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Why omicron may cause less harm — and what it means for the future of the pandemic


After two years of the COVID pandemic, the U.S. is in the midst of what could be the worst surge yet in terms of cases. But there is still hope deaths will be lower with this surge than previous ones. Although many, many people are or will be infected, there are signs that SARS-CoV-2 has changed, that the omicron variant is less likely to cause severe disease. NPR's Michaeleen Doucleff looks into why that may be and what it means for the future of the pandemic.

MICHAELEEN DOUCLEFF, BYLINE: When doctors in South Africa started reporting that omicron could be less severe than delta, Ravi Gupta immediately wanted to figure out why.

RAVI GUPTA: We then very quickly started in the lab working omicron when we heard this.

DOUCLEFF: Gupta is a microbiologist at the University of Cambridge. He and his colleagues wanted to see if the virus had changed somehow, maybe in the way it infects cells, in a way that makes it less dangerous. He and his team ran a few experiments and immediately they saw that omicron was different than delta. It doesn't infect lung cells as well.

GUPTA: And that was a real shock because we were seeing a virus that was spreading very, very rapidly globally and yet was really attenuated in certain cell types.

DOUCLEFF: They also found that omicron uses a different path to enter cells than delta does, and this entryway likely causes less damage to lung cells.

GUPTA: And this, I think, is having quite marked consequences in terms of what we're seeing clinically - the lack of pneumonitis and sort of progression to requirement for oxygen that we were seeing in patients.

DOUCLEFF: Together, with data from hospitals and animal studies, these results offer strong evidence that omicron is somewhat less virulent than delta. But what does this less virulence mean for future surges? Dr. Ruby Bhattacharya at Harvard Medical School says right now there's this narrative in the media, on social media, maybe even at your dinner table, that omicron being less severe is a sign that the virus is weakening and evolving into a more mild illness.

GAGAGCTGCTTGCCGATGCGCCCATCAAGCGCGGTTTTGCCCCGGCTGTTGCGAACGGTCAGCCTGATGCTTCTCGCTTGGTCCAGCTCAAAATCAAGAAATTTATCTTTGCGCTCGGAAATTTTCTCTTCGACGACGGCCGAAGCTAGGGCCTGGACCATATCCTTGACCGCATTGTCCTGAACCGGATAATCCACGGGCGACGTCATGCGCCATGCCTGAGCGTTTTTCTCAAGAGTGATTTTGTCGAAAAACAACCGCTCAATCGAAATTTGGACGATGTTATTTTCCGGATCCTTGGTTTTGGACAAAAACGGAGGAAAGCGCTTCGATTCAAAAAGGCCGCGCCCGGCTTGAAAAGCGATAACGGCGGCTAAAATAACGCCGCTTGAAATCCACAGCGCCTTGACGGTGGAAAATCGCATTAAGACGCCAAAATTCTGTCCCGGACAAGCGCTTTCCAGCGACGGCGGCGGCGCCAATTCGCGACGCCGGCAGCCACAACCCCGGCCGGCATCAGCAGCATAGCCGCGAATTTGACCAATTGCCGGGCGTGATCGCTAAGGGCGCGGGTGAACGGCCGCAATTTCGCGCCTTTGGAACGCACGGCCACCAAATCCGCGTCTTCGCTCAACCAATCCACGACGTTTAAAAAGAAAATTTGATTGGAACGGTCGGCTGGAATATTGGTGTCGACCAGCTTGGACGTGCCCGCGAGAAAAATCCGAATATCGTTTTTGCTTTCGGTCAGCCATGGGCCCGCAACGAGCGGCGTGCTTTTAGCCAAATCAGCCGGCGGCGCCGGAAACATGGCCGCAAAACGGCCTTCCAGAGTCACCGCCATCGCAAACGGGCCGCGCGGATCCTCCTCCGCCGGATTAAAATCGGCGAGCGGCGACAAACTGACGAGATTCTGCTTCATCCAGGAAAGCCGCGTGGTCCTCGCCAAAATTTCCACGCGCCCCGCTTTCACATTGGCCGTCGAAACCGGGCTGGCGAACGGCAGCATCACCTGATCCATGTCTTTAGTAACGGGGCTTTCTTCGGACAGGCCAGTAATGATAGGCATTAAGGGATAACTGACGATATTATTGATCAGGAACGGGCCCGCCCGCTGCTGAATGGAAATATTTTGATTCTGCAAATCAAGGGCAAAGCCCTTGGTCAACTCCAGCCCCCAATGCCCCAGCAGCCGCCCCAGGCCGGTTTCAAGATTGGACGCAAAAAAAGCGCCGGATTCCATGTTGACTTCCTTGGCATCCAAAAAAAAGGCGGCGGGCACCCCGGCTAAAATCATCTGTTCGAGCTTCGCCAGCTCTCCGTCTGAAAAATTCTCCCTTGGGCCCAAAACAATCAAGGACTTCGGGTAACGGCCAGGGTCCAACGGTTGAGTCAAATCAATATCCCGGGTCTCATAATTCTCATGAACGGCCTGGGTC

RUBY BHATTACHARYA: You know, I think there's this story that we're going to get viruses that are progressively less severe.

DOUCLEFF: But that's completely untrue. That's a myth.

BHATTACHARYA: It's comforting to think there might be some tendency to evolve towards a milder form. That's not what we're seeing here.

DOUCLEFF: In fact, before omicron came along, SARS-CoV-2 was actually evolving to be more severe.

BHATTACHARYA: Delta was about two times as likely to put you in the hospital as alpha, which came before it.

DOUCLEFF: And Bhattacharya says there's no guarantee the variant that comes next will be as mild as omicron. It could be the worst one yet, cause the most severe illness. Why is that? Well, Bhattacharya says SARS-CoV-2 is spread at the beginning of the infection, even before people know they're sick. And that's when people are infected primarily in the upper respiratory tract. So to spread to more people, the virus has to become really good at upper respiratory tract infections. And it really doesn't matter what's going on in the lungs. So Bhattacharya says future variants will likely continue to be more infectious in the upper respiratory tract. But in terms of severity...

BHATTACHARYA: I think it's kind of luck of the draw whether that also makes it more severe or that also makes it less severe.

DOUCLEFF: Now, on the surface, this sounds kind of horrible, right? It suggests the next surge after omicron could be worse than even the delta surge. But there's one factor we need to take into account. There's something else that's changing besides the virus - people's immunity. More than half of the U.S. population has likely been infected. More than 60% are vaccinated. Stephen Goldstein at the University of Utah says both of those types of exposures will reduce a person's risk of severe disease in future surges, and thus will end up making any future variant look less severe and less deadly.

STEPHEN GOLDSTEIN: Even if you had a virus that had no change in virulence, if the population is now - has a high level of existing immunity, then it will, in effect, be less virulent because the average severity of infections will go down over time.

DOUCLEFF: And so the hope is, no matter what the virus throws at us, over time, future waves of COVID will be less deadly and less disruptive because our bodies are better able to handle it, not because the virus has changed itself.

Michaeleen Doucleff, NPR News. Transcript provided by NPR, Copyright NPR.

Michaeleen Doucleff, PhD, is a correspondent for NPR's Science Desk. For nearly a decade, she has been reporting for the radio and the web for NPR's global health outlet, Goats and Soda. Doucleff focuses on disease outbreaks, cross-cultural parenting, and women and children's health.
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